Judicial branch announces ‘blueprint for the future’

Karmeier: Plan is the court’s ‘most significant step forward’ in 55 years.

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Illinois Supreme Court Chief Justice Lloyd Karmeier speaks Wednesday in Chicago during the unveiling of the Judicial Conference’s strategic agenda for the state’s courts. Karmeier, whose term as the leader of the state’s highest court will end later this month, called the plan a “blueprint for the future.” It includes a mission statement, vision edict and five core values.

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SPRINGFIELD — A panel of Illinois judiciary members and stakeholders developed a three-year plan, announced Wednesday during an event in Chicago, designed to “improve the delivery of justice and better serve the public.”

In what Supreme Court Chief Justice Lloyd Karmeier called the “most significant step forward” his branch of government has undergone since the amendment creating a unified court system in the state, the guide outlines a mission statement, vision edict and five core values meant to be its “blueprint for the future.”

“If the courts are to continue to make good on the promise of equal justice under law in this new and challenging environment, we must be proactive. Waiting for problems to develop and then responding will no longer do,” Karmeier wrote in the document. “Rather, it is critical that we anticipate the difficulties ahead and prepare for them in a reasoned and coordinated way, drawing on the insights and experience of every part, every level and every region of the Judicial Branch.”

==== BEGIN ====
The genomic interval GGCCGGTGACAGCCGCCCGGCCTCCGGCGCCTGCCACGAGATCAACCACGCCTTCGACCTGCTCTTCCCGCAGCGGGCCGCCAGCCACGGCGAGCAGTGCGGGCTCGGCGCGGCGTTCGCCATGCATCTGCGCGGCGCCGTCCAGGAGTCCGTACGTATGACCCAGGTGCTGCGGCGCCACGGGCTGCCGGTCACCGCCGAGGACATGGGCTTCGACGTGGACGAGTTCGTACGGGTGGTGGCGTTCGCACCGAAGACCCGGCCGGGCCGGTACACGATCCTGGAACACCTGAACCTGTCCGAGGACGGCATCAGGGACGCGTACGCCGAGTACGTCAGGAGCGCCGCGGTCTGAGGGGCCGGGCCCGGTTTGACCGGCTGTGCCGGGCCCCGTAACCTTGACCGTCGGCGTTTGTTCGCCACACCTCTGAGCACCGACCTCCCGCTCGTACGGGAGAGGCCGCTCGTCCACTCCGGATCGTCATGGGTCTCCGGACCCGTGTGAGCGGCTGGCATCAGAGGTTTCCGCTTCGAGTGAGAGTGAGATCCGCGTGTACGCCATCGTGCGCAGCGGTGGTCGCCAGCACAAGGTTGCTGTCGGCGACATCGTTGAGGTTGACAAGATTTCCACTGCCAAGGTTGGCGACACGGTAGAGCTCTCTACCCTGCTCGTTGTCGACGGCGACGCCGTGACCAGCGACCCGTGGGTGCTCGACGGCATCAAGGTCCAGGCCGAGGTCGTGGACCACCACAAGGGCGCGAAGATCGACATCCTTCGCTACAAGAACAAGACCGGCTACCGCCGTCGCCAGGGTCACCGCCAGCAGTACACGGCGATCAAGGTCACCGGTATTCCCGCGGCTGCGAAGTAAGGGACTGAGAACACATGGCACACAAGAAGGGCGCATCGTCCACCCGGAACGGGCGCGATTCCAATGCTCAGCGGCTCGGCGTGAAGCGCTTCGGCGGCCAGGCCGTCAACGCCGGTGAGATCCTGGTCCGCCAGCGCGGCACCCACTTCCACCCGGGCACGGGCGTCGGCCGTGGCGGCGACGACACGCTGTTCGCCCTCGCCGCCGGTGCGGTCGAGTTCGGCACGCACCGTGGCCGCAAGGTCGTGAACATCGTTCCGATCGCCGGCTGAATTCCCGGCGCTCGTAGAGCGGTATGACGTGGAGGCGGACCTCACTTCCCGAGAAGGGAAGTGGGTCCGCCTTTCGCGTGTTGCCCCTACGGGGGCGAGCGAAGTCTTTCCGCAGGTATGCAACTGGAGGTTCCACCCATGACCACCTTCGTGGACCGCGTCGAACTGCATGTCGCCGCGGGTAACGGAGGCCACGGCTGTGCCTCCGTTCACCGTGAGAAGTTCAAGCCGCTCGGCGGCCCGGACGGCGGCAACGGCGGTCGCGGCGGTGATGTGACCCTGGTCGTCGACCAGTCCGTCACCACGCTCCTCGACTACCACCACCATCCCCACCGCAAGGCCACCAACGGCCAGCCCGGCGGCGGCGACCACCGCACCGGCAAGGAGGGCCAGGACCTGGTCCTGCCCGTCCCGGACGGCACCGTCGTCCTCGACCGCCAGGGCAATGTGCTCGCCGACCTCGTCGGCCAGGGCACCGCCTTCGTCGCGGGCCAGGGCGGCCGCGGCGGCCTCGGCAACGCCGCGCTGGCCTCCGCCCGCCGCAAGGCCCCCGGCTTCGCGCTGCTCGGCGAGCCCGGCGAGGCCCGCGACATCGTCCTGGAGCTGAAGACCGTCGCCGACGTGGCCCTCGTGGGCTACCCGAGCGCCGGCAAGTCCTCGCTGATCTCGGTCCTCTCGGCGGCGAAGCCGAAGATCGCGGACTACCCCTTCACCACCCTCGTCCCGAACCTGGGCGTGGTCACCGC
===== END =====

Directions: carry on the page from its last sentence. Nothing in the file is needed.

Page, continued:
Issues affecting the judiciary include the appropriation and use of “limited resources,” changing technology and data collection, Marcia Meis, director of the courts’ administrative office, said.

The Judicial Conference crafted the Strategic Agenda’s five goals to address those difficulties, holding in mind the vision statement it created as well: “To be trusted and open to all by being fair, innovative, diverse, and responsive to changing needs.”

The panel of 29 conference members — 15 judges from varying levels and geographic areas and 14 non-judicial members — “did not reinvent the wheel,” retired judge S. Gene Schwarm said. Instead, they focused on five states similar to Illinois that have a comparable plan in place.

To help create them, the conference hired Brenda Wagenknecht-Ivey from Praxis Consulting, Inc., whose services were recommended by some of those other states, Schwarm said. Her services were paid, in part, through a State Justice Institute grant.

The goals are “pretty lofty,” Schwarm said.

They include “accessible justice and equal protection under the law;” “procedural fairness, timeliness, and operational efficiency;” “professionalism and accountability throughout the judicial branch;” “understanding of and confidence in the judicial branch;” and “sufficient funding and effective use of judicial branch resources.”

“Having identified those goals, it falls to us to see them through,” Karmeier said.

Fifteen specific initiatives will be implemented in the next year, undertaken by the Supreme Court’s commissions and committees. Also, seven task forces will be created to accomplish what those groups are not assigned to carry out.

Meis said information will be shared not only within the judicial branch, but with community leaders and members of the Legislature to create a “feedback loop.”

“In this way we ensure the process is inclusive, effective and sustainable,” she said.

Justice Anne Burke is the other member of Illinois’ highest court on the conference because, a spokesperson confirmed, the plan will last three years — the length of her term as chief justice, which is set to begin at the end of October.

Karmeier’s own term will end then as well.

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